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Thursday, February 14, 2008

Bernanke's deflation Speech in 2002

Remarks by Governor Ben S. Bernanke Before the National Economists Club, Washington, D.C.
November 21, 2002
Deflation: Making Sure "It" Doesn't Happen Here

....One approach, similar to an action taken in the past couple of years by the Bank of Japan, would be for the Fed to commit to holding the overnight rate at zero for some specified period. Because long-term interest rates represent averages of current and expected future short-term rates, plus a term premium, a commitment to keep short-term rates at zero for some time--if it were credible--would induce a decline in longer-term rates. A more direct method, which I personally prefer, would be for the Fed to begin announcing explicit ceilings for yields on longer-maturity Treasury debt (say, bonds maturing within the next two years). The Fed could enforce these interest-rate ceilings by committing to make unlimited purchases of securities up to two years from maturity at prices consistent with the targeted yields.....

.....Historical experience tends to support the proposition that a sufficiently determined Fed can peg or cap Treasury bond prices and yields at other than the shortest maturities. The most striking episode of bond-price pegging occurred during the years before the Federal Reserve-Treasury Accord of 1951. Prior to that agreement, which freed the Fed from its responsibility to fix yields on government debt, the Fed maintained a ceiling of 2-1/2 percent on long-term Treasury bonds for nearly a decade. Moreover, it simultaneously established a ceiling on the twelve-month Treasury certificate of between 7/8 percent to 1-1/4 percent and, during the first half of that period, a rate of 3/8 percent on the 90-day Treasury bill. The Fed was able to achieve these low interest rates despite a level of outstanding government debt (relative to GDP) significantly greater than we have today, as well as inflation rates substantially more variable. At times, in order to enforce these low rates, the Fed had actually to purchase the bulk of outstanding 90-day bills. Interestingly, though, the Fed enforced the 2-1/2 percent ceiling on long-term bond yields for nearly a decade without ever holding a substantial share of long-maturity bonds outstanding...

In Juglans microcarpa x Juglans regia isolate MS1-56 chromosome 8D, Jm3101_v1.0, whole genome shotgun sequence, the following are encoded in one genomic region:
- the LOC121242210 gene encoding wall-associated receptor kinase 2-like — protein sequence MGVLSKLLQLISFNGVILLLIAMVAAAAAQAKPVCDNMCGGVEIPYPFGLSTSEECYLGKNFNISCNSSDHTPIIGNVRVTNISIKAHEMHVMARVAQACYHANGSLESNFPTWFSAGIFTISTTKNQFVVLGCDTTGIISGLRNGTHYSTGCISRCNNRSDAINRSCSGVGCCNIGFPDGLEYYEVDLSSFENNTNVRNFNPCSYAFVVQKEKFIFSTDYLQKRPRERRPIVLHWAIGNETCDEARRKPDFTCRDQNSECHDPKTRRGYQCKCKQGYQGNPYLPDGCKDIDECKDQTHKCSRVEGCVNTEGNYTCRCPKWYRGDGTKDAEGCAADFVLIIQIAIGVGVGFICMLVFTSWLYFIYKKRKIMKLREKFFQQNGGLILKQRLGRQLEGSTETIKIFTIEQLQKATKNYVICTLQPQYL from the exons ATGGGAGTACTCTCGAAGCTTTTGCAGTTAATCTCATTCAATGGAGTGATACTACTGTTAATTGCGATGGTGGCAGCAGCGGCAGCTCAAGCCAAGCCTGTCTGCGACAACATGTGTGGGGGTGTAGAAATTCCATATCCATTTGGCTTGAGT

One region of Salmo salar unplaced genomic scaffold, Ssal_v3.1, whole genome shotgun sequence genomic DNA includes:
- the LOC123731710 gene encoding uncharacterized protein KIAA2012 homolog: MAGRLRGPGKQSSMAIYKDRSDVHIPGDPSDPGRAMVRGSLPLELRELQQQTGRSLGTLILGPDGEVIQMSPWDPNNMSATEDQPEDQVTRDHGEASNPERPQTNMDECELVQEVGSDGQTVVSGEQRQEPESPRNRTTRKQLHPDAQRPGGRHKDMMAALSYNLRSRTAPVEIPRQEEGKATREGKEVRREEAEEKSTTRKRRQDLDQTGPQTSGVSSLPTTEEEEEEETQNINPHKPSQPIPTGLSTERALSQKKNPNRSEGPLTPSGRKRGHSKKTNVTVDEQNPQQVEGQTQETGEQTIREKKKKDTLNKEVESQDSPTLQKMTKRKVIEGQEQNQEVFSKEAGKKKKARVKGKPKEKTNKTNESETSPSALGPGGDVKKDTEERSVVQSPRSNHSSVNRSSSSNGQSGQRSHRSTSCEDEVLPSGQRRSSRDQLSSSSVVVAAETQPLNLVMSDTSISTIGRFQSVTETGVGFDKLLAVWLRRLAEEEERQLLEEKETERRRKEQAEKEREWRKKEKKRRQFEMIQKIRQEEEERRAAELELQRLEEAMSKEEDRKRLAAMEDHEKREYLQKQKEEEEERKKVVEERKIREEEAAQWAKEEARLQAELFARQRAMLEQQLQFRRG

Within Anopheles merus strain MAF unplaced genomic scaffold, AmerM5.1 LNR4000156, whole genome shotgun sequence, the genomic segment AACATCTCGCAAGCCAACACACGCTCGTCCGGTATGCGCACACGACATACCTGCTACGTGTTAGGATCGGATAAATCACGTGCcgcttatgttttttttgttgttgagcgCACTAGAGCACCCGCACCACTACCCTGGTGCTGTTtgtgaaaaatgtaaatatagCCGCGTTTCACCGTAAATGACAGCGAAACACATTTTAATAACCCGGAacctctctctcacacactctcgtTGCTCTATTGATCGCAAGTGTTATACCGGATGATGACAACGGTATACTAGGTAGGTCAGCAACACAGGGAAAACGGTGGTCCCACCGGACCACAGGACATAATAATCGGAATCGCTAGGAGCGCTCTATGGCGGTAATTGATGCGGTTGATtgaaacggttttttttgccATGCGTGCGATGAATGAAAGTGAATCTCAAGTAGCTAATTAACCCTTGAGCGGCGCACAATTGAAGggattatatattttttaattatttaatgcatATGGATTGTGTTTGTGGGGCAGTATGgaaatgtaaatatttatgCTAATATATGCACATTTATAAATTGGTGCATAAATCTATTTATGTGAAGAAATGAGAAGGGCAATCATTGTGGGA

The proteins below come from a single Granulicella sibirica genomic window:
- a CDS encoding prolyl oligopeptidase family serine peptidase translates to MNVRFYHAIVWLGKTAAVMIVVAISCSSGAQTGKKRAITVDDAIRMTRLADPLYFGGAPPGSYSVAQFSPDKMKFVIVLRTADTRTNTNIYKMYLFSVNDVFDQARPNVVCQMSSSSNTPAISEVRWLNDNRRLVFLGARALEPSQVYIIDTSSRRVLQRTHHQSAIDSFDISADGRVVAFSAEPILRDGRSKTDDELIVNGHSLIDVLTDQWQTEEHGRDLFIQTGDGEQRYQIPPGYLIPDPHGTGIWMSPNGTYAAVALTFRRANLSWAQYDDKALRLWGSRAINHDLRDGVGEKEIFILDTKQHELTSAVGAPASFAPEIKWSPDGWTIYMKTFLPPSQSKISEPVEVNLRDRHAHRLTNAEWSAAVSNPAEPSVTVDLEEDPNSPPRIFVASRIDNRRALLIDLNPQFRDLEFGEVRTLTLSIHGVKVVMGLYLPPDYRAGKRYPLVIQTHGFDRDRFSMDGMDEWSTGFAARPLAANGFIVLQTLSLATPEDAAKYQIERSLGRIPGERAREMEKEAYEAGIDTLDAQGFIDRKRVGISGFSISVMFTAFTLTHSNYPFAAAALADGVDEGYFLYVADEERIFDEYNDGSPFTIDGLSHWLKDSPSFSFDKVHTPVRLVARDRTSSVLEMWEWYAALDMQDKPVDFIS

....Of course, in lieu of tax cuts or increases in transfers the government could increase spending on current goods and services or even acquire existing real or financial assets. If the Treasury issued debt to purchase private assets and the Fed then purchased an equal amount of Treasury debt with newly created money, the whole operation would be the economic equivalent of direct open-market operations in private assets.....

....For this reason, as I have emphasized, prevention of deflation is preferable to cure. Nevertheless, I hope to have persuaded you that the Federal Reserve and other economic policymakers would be far from helpless in the face of deflation, even should the federal funds rate hit its zero bound.

Let's hope he's shaken the dust off of his paper.

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